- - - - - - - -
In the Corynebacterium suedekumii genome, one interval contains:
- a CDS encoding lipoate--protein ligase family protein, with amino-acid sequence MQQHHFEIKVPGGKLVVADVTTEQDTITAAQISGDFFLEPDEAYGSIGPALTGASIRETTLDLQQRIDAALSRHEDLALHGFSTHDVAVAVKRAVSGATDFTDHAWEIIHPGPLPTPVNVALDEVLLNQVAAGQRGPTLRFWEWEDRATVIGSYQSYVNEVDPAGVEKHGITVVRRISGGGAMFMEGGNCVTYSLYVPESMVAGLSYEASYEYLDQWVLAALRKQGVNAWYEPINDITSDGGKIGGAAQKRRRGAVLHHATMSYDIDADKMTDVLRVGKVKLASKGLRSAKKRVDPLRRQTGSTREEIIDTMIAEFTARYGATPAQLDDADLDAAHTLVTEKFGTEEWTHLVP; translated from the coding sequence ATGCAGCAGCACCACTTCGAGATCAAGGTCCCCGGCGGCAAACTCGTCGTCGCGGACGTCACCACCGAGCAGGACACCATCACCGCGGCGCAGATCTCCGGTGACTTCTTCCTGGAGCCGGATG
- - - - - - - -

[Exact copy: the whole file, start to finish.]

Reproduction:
In the Corynebacterium suedekumii genome, one interval contains:
- a CDS encoding lipoate--protein ligase family protein, with amino-acid sequence MQQHHFEIKVPGGKLVVADVTTEQDTITAAQISGDFFLEPDEAYGSIGPALTGASIRETTLDLQQRIDAALSRHEDLALHGFSTHDVAVAVKRAVSGATDFTDHAWEIIHPGPLPTPVNVALDEVLLNQVAAGQRGPTLRFWEWEDRATVIGSYQSYVNEVDPAGVEKHGITVVRRISGGGAMFMEGGNCVTYSLYVPESMVAGLSYEASYEYLDQWVLAALRKQGVNAWYEPINDITSDGGKIGGAAQKRRRGAVLHHATMSYDIDADKMTDVLRVGKVKLASKGLRSAKKRVDPLRRQTGSTREEIIDTMIAEFTARYGATPAQLDDADLDAAHTLVTEKFGTEEWTHLVP; translated from the coding sequence ATGCAGCAGCACCACTTCGAGATCAAGGTCCCCGGCGGCAAACTCGTCGTCGCGGACGTCACCACCGAGCAGGACACCATCACCGCGGCGCAGATCTCCGGTGACTTCTTCCTGGAGCCGGATG